The Canada Health Act emphasizes that all Canadians are entitled to the same level of care. This does not appear to be the case for transgender patients, many of whom face barriers when seeking gender-affirming medical treatment.
There are many disparities in health care access between transgender patients and their cisgender counterparts (cisgender denotes people who identify with their birth gender). It seems clear that transphobia, the fear and mistreatment against those who do not conform to gender norms, is present in our health care system.
Here is one example. More often than not, family doctors are uncomfortable initiating hormone therapy for their transgender patients; instead, they refer patients to psychiatrists or endocrinologists, meaning a longer wait time for patients. Hormone therapy is one of the main treatment options for people who are transgender. Non-transgender people who need hormone therapy – such as a non-trans male who has low testosterone levels – are not usually referred to psychiatrists or endocrinologists, however. In fact, family doctors refer transgender patients who wish to initiate hormone therapy to psychiatrists for assessment despite that this has been discouraged by psychologists at the Centre for Addiction and Mental Health (CAMH). And a recent Healthy Debate article revealed that family doctors have the expertise to initiate hormone therapy for transgender people in most cases.
Whatever the reasons for the discomfort on behalf of the doctor, the burden is felt by the patient. It would not be a stretch to assume that some transgender individuals turn to the black market to self-medicate with hormones when they are rejected or felt to be discriminated against by their family doctors. Research from the Trans PULSE project indicated that of 233 transgender respondents using hormone therapy, 27% of them had previously used non-prescribed hormones; negative experiences with healthcare providers were citied as reasons. This poses many dangers for self-medicating transgender people, such as cardiovascular risks and liver damage, where proper dosing of hormone therapy and blood tests are necessary.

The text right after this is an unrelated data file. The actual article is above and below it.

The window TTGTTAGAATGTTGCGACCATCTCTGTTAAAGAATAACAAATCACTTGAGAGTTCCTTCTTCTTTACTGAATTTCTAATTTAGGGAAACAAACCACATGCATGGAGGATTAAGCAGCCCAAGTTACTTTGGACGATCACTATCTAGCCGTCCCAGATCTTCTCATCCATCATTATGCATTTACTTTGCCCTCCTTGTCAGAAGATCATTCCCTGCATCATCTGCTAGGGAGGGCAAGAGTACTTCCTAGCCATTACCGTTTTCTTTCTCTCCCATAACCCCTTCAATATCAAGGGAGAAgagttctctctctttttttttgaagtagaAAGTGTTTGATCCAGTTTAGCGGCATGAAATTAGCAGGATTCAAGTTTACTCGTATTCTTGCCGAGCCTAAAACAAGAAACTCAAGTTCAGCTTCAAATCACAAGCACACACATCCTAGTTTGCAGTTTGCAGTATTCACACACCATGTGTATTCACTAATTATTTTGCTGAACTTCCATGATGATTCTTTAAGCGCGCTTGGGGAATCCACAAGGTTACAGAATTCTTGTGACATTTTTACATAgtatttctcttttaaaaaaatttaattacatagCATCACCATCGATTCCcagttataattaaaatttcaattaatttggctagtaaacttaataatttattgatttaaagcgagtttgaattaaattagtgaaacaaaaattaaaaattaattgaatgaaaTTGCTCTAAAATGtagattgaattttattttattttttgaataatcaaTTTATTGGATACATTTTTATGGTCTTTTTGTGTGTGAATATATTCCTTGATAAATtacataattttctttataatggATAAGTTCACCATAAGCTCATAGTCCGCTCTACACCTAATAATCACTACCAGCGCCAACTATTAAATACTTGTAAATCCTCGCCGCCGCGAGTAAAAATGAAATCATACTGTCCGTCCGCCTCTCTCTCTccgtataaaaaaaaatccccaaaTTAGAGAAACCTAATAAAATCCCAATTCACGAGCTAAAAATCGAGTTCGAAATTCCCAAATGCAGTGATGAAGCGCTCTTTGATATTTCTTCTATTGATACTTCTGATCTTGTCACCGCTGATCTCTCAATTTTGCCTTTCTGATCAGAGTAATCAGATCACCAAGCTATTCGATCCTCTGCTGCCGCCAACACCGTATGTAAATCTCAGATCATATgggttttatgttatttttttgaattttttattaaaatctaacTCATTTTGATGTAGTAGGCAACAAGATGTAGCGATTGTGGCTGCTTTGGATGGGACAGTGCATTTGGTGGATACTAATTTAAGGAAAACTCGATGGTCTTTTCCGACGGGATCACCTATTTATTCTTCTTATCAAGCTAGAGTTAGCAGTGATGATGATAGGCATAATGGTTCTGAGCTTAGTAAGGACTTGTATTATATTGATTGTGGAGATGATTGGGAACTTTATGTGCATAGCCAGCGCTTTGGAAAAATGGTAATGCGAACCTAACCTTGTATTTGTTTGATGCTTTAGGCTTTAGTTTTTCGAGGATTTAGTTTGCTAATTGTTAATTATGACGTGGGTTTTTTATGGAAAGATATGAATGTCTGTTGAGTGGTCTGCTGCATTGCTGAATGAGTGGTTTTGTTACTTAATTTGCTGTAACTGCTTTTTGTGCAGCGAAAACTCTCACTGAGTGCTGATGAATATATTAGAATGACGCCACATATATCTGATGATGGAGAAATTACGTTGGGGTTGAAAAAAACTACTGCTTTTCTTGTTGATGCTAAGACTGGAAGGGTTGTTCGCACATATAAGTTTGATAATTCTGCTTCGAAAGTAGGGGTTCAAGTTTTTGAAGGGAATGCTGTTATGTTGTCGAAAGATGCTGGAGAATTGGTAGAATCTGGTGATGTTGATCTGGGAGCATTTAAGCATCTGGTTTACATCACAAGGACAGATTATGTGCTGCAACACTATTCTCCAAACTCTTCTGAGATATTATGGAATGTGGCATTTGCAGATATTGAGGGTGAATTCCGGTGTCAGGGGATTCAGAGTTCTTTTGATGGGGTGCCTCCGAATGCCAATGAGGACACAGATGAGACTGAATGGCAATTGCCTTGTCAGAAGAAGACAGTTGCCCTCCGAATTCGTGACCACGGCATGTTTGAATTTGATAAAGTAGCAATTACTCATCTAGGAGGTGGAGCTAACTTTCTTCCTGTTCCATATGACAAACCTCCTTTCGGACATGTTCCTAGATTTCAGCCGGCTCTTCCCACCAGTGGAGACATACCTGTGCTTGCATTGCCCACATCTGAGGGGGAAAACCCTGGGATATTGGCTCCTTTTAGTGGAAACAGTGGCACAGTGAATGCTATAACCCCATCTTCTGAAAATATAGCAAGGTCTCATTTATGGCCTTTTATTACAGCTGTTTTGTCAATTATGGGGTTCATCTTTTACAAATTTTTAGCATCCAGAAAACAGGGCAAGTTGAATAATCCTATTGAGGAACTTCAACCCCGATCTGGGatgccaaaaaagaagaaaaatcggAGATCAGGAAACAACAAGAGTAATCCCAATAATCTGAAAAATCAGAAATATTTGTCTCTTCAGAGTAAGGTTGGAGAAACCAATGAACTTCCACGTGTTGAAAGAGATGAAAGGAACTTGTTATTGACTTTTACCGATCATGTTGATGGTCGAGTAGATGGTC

Another glaring example of the transphobic nature of our health care system is that a psychiatric diagnosis is a precondition for transgender patients to have access to sexual affirmation surgery. The issue with this is it places transgenderism within a pathological framework. In essence, being a transgender individual who seeks out to be congruent with their gender identity is treated as being mentally disordered and in need of treatment that manages their mental illness—especially prior to any initiation of gender-affirmation treatment. This violates the WHO’s mandate which entitles persons the right to control one’s health and body and to be free from interference from unwanted medical treatment. This echoes the controversies surrounding the possible use of conversion therapy—a form of psychiatric treatment that aims to change one’s gender identity—at CAMH in Toronto. Though CAMH denies using conversion, or reparative, thearpy, its gender identity services for children were ceased in part to questions around the “intensive assessment and treatment.”
While it is true that many transgender individuals also experience some levels of mental distress, it is important to differentiate whether it is rooted in internal and/or external factors, such as gender dysphoria or discrimination from society. Psychiatric referrals ahead of hormone therapy should be reserved only for transgender people who have mental distress that is separate from the discriminatory treatment and isolation they face because they are transgender.
Typically, patients have some degree of autonomy over their health care treatment that does not seem to be extended to transgender patients. What doctors may not be considering is that by the virtue of them being the gatekeepers to medically necessary treatment, the future of their transgender patients is at their mercy. Transgender individuals are already a marginalized group that face disproportionate rates of unemployment and poverty because of prejudice and the taboos associated with gender non-conformity. Health care workers can bridge this gap by being more compassionate about the experiences of transgender people and the importance of being able to affirm one’s gender identity. Access to health care should be universal and gate-keeping access to medical intervention can sometimes result in more harm than intended good.